Technical Writer at 5G.co.uk
Sarah Wray is a technical writer with over 10 years' experience writing about technology, including telecoms, smart cities, data, IoT, aerospace, and more.
Concerns are being raised that some landlords in the UK may refuse to install telecom masts for 5G, and this could slow its roll-out.
The Electronic Communications Code, which regulates the legal relationship between landowners/occupiers and operators, was updated last year. The aim of the refresh was to smooth the way for the implementation of 5G. However, some say that the terms of the Code are so unfavourable to property landlords that they may push back against operators and their equipment.
One particularly contentious area of the new Code is the introduction of the "no scheme" valuation system, which effectively limits landowners’ ability to charge premium prices for the use of their property for telecoms infrastructure. The calculation of rental charges is based on the value of the owner’s property, rather than the value operators may reap in return.
Katherine Anderson, a surveyor at Arc Partners, told Property Week that in some cases some property owners had seen rents for rooftop telecom masts fall from £30,000 annually to just £5. She claimed that some operators are implementing the Code very strictly and limiting rents to £5 per mast, although others insist the decisions are made “case-by-case”.
She called the situation “unpalatable” for many land and property owners. This could be a problem as additional telecoms infrastructure will be required for 5G – as well as roof-based masts, this could include infrastructure on the side of buildings, lamp-posts and more. For example, connectivity ratings provider WiredScore estimates that 500,000 masts and boosters will be needed across London alone.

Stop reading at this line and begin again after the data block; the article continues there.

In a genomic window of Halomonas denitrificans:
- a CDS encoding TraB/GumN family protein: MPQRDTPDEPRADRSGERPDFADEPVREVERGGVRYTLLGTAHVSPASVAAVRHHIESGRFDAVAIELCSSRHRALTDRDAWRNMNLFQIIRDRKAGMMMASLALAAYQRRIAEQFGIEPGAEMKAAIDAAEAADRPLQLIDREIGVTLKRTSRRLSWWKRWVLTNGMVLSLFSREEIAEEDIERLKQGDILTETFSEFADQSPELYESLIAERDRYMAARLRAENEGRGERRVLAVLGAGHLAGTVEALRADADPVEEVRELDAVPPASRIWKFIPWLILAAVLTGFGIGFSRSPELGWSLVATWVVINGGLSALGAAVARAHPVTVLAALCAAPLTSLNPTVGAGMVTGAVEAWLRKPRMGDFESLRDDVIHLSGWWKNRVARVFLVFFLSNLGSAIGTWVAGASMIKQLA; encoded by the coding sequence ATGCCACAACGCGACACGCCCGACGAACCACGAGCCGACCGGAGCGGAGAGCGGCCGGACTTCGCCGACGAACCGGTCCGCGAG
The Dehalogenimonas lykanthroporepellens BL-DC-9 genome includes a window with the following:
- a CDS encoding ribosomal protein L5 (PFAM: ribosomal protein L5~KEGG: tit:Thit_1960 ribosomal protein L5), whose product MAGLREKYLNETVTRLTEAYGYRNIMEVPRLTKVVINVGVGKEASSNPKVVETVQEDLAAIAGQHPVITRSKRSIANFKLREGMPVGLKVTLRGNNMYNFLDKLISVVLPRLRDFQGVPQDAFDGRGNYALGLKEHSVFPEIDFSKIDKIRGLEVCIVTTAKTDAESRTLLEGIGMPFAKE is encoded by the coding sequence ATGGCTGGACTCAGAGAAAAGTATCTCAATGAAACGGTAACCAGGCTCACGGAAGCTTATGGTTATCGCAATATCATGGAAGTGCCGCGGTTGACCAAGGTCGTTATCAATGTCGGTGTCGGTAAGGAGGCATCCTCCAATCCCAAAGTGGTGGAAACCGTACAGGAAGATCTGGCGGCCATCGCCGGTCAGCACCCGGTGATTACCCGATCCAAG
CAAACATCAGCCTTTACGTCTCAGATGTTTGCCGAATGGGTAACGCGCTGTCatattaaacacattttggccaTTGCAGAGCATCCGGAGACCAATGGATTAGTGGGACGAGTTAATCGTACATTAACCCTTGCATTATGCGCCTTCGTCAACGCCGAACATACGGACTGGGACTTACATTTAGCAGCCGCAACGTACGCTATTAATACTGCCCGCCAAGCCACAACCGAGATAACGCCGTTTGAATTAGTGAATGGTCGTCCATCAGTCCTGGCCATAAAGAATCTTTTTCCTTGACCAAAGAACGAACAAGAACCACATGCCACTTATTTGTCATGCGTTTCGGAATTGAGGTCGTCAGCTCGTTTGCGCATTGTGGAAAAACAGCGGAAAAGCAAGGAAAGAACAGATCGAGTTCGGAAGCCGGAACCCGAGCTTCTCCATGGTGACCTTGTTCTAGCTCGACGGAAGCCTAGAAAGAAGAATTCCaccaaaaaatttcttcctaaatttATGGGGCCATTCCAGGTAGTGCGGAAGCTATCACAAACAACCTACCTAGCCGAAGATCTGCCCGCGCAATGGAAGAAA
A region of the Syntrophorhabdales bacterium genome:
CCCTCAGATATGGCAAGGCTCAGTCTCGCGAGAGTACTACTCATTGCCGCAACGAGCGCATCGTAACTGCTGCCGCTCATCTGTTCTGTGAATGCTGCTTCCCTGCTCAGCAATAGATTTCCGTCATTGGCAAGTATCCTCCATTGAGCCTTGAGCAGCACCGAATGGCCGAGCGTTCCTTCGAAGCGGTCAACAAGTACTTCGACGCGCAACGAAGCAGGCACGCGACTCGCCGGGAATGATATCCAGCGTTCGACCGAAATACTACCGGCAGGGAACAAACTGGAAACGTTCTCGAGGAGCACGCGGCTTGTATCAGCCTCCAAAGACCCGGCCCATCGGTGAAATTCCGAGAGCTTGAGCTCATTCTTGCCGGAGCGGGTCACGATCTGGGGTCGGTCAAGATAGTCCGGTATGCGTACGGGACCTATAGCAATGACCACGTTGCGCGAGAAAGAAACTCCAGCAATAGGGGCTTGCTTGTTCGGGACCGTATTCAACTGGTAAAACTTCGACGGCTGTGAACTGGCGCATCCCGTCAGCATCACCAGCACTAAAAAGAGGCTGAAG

Another issue is that in some cases, such as when equipment is malfunctioning or services are being affected, operators have the right to access the site at any time (although they are urged to arrange with the landowner where possible). Property owners say this creates an additional security burden for them.
In addition, landlords now have to give 18 months’ notice to remove a mast, compared to 28 days previously.
Anderson told Property Week that some installations have “ground to a halt” as property owners are refusing to co-operate. Experts say that there are also instances of legal action being taken, typically resulting in an out-of-court settlement. In other cases, operators and landlords are negotiating to try and move things ahead.
Darren Zitren, a partner at estate agency and consultancy firm Cluttons, told Property Week that “positive landlord engagement” is now increasing.
Some experts have pointed out that the new Code does have some upsides for landlords. For example, security of tenure rules have been simplified. Further, landowners can now require the removal of apparatus where one of five conditions are met.
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